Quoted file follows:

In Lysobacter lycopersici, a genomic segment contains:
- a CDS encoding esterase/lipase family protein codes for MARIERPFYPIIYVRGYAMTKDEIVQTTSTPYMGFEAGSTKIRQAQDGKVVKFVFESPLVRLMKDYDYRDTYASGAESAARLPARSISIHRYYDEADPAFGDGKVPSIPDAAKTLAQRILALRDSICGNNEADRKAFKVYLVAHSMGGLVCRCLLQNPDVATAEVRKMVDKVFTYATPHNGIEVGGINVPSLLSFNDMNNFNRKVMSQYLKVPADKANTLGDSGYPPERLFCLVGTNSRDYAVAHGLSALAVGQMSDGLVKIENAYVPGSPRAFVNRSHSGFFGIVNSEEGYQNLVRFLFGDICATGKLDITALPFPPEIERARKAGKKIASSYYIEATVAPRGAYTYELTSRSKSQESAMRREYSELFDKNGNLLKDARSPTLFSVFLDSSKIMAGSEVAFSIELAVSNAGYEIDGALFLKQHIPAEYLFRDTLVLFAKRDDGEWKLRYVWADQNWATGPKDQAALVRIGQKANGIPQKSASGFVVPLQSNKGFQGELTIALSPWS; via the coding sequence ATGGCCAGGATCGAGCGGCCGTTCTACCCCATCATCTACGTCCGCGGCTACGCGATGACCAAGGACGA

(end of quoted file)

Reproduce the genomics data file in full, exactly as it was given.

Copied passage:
In Lysobacter lycopersici, a genomic segment contains:
- a CDS encoding esterase/lipase family protein codes for MARIERPFYPIIYVRGYAMTKDEIVQTTSTPYMGFEAGSTKIRQAQDGKVVKFVFESPLVRLMKDYDYRDTYASGAESAARLPARSISIHRYYDEADPAFGDGKVPSIPDAAKTLAQRILALRDSICGNNEADRKAFKVYLVAHSMGGLVCRCLLQNPDVATAEVRKMVDKVFTYATPHNGIEVGGINVPSLLSFNDMNNFNRKVMSQYLKVPADKANTLGDSGYPPERLFCLVGTNSRDYAVAHGLSALAVGQMSDGLVKIENAYVPGSPRAFVNRSHSGFFGIVNSEEGYQNLVRFLFGDICATGKLDITALPFPPEIERARKAGKKIASSYYIEATVAPRGAYTYELTSRSKSQESAMRREYSELFDKNGNLLKDARSPTLFSVFLDSSKIMAGSEVAFSIELAVSNAGYEIDGALFLKQHIPAEYLFRDTLVLFAKRDDGEWKLRYVWADQNWATGPKDQAALVRIGQKANGIPQKSASGFVVPLQSNKGFQGELTIALSPWS; via the coding sequence ATGGCCAGGATCGAGCGGCCGTTCTACCCCATCATCTACGTCCGCGGCTACGCGATGACCAAGGACGA